Whether in the wider world of watches, or just within the confines of Rolex, the Explorer is a known quantity. It’s long-standing, straightforward, and iconic even among its much-loved siblings. The Explorer is a pure component of the Rolex sports watch. The Explorer’s timeline establishes it as the model that defines the category, replica Rolex Explorer I watches and the Explorer has evolved over the past half-century with a core formula of everyday versatility, thoughtful simplicity, and unwavering reliability. This remains true from its mountaintop roots to some interesting and collectible references that have emerged over the decades. Today’s Rolex Explorer is officially known as the M214270-0003, but from remote Himalayan peaks to a downtown conference room or a weekend in the backyard, we all know it’s just like the Explorer.
So, the watch in question is from 2016, so why start using it now? The steel Rolex market has never been hotter, and I thought it might be interesting to take a look at a watch that is both active in the cream center of the Rolex design language and one of the cheapest new Rolex sport models on the market. My everyday watch is the latest generation Explorer II 16570, and from that perspective, I wanted to see where it all started and where to find the Explorer today, in a world that’s crazy about Rolex steel.
To understand the modern 214270 Explorer, we need to look back in time and see where it came from. In this case, they won’t call it an “Explorer” and the model’s origins can be traced back to post-war adventures and the birth of the modern sports watch.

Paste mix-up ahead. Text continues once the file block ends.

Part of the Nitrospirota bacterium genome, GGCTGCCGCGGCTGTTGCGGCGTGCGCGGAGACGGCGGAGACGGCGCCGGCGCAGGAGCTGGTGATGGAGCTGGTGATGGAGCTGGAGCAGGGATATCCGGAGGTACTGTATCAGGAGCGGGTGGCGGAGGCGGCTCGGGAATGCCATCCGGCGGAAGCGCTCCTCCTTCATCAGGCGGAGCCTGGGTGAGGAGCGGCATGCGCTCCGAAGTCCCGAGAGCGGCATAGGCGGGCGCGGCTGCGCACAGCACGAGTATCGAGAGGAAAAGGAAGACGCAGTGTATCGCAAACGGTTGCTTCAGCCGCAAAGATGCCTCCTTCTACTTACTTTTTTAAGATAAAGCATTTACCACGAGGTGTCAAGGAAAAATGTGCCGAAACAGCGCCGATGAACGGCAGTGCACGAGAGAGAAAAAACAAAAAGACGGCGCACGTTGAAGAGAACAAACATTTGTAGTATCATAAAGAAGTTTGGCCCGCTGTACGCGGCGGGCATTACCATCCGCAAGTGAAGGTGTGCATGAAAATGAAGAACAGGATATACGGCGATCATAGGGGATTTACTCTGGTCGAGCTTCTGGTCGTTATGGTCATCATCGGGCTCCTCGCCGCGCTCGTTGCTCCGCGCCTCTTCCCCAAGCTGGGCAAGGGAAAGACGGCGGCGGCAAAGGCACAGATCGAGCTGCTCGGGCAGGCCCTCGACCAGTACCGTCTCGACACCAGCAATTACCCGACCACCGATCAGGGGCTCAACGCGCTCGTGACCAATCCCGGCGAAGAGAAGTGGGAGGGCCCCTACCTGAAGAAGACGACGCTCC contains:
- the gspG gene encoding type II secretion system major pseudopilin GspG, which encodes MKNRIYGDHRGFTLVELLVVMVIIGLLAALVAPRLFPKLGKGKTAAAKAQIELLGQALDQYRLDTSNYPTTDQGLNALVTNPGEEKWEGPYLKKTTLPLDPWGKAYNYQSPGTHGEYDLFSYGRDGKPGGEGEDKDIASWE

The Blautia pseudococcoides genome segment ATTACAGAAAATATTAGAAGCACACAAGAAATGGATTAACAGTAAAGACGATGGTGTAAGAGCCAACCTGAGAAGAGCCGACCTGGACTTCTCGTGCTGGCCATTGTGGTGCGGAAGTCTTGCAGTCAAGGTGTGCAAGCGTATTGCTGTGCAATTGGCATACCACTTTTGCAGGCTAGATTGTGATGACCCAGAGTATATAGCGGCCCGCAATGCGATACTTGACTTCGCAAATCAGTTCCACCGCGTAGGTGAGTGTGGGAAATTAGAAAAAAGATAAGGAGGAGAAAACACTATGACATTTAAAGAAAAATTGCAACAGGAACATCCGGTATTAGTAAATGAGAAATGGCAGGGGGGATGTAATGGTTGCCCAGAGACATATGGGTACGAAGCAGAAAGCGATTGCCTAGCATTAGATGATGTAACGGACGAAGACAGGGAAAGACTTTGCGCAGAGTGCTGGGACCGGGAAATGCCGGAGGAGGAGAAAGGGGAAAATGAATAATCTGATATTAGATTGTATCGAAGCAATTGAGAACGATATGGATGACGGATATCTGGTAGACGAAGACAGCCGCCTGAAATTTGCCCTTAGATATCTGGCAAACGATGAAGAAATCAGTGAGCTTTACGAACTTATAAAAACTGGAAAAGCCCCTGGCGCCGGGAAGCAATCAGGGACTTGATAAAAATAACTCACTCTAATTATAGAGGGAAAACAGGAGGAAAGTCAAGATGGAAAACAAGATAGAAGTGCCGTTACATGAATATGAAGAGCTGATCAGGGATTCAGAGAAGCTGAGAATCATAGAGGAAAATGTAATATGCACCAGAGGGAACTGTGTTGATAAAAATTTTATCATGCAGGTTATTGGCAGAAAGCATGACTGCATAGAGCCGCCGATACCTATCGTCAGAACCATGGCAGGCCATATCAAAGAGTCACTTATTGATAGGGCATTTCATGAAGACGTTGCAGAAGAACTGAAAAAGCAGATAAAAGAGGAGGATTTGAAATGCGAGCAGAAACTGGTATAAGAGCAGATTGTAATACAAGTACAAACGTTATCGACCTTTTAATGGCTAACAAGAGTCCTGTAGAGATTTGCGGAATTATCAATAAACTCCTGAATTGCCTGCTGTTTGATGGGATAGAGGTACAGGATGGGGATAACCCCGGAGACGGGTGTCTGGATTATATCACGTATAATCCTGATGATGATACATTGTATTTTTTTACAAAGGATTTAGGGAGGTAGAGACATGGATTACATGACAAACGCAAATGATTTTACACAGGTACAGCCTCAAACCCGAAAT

Born at a time when a watch needed only three hands, today’s Explorer dates back to 1953 and its pioneering expeditions were the highest in the world. Rolex provided these earliest Explorer models to test the expedition that led Sir Edmund Hillary and Tenzing Norgay to conquer Mt. Everest on May 29th, 1953. The “Explorer” brand had been registered in Geneva earlier that year, and the watches were made especially for the Summit bid.
The particular watch in question is the early 1950s reference 6098. norgay wore it because it is well known that Hillary wore a Smiths watch on her ascent (both Rolex and Smiths were sponsors of the climb), and this very important watch is today in the Beyer Museum in Zurich, Switzerland (as well as in association with Rennes). -The Rolex is seen in a watch (a talking watch by Mr. Beyer himself). Rolex played a flagship role in one of the most famous post-war exploration achievements, giving it the positioning it needed to establish its dress style but as a “studded” explorer it was the classic sports watch of its time.